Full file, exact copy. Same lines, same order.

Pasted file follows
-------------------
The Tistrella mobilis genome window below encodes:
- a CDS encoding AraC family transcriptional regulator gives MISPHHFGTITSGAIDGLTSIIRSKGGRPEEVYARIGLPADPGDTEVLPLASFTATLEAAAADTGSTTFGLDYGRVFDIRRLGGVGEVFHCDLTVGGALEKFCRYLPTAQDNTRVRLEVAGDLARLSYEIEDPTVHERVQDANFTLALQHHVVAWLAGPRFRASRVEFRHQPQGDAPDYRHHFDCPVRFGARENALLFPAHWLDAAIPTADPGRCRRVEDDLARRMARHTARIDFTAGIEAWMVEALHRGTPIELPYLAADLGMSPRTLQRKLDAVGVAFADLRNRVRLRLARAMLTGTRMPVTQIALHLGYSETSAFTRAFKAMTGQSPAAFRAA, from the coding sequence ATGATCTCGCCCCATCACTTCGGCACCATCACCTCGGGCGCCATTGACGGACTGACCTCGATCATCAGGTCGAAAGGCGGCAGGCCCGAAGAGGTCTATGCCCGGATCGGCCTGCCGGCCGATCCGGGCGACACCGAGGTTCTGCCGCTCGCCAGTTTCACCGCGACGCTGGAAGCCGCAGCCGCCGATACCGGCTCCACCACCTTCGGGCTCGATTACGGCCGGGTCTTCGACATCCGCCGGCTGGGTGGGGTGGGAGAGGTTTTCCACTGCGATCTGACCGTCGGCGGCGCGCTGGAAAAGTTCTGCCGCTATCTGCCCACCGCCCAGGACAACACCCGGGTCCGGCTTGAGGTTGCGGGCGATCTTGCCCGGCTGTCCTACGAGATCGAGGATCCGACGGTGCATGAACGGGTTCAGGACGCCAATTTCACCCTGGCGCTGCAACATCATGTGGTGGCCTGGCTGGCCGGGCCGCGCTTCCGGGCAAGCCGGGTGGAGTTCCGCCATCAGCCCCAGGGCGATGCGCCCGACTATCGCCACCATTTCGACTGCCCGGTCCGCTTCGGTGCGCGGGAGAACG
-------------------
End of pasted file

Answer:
The Tistrella mobilis genome window below encodes:
- a CDS encoding AraC family transcriptional regulator gives MISPHHFGTITSGAIDGLTSIIRSKGGRPEEVYARIGLPADPGDTEVLPLASFTATLEAAAADTGSTTFGLDYGRVFDIRRLGGVGEVFHCDLTVGGALEKFCRYLPTAQDNTRVRLEVAGDLARLSYEIEDPTVHERVQDANFTLALQHHVVAWLAGPRFRASRVEFRHQPQGDAPDYRHHFDCPVRFGARENALLFPAHWLDAAIPTADPGRCRRVEDDLARRMARHTARIDFTAGIEAWMVEALHRGTPIELPYLAADLGMSPRTLQRKLDAVGVAFADLRNRVRLRLARAMLTGTRMPVTQIALHLGYSETSAFTRAFKAMTGQSPAAFRAA, from the coding sequence ATGATCTCGCCCCATCACTTCGGCACCATCACCTCGGGCGCCATTGACGGACTGACCTCGATCATCAGGTCGAAAGGCGGCAGGCCCGAAGAGGTCTATGCCCGGATCGGCCTGCCGGCCGATCCGGGCGACACCGAGGTTCTGCCGCTCGCCAGTTTCACCGCGACGCTGGAAGCCGCAGCCGCCGATACCGGCTCCACCACCTTCGGGCTCGATTACGGCCGGGTCTTCGACATCCGCCGGCTGGGTGGGGTGGGAGAGGTTTTCCACTGCGATCTGACCGTCGGCGGCGCGCTGGAAAAGTTCTGCCGCTATCTGCCCACCGCCCAGGACAACACCCGGGTCCGGCTTGAGGTTGCGGGCGATCTTGCCCGGCTGTCCTACGAGATCGAGGATCCGACGGTGCATGAACGGGTTCAGGACGCCAATTTCACCCTGGCGCTGCAACATCATGTGGTGGCCTGGCTGGCCGGGCCGCGCTTCCGGGCAAGCCGGGTGGAGTTCCGCCATCAGCCCCAGGGCGATGCGCCCGACTATCGCCACCATTTCGACTGCCCGGTCCGCTTCGGTGCGCGGGAGAACG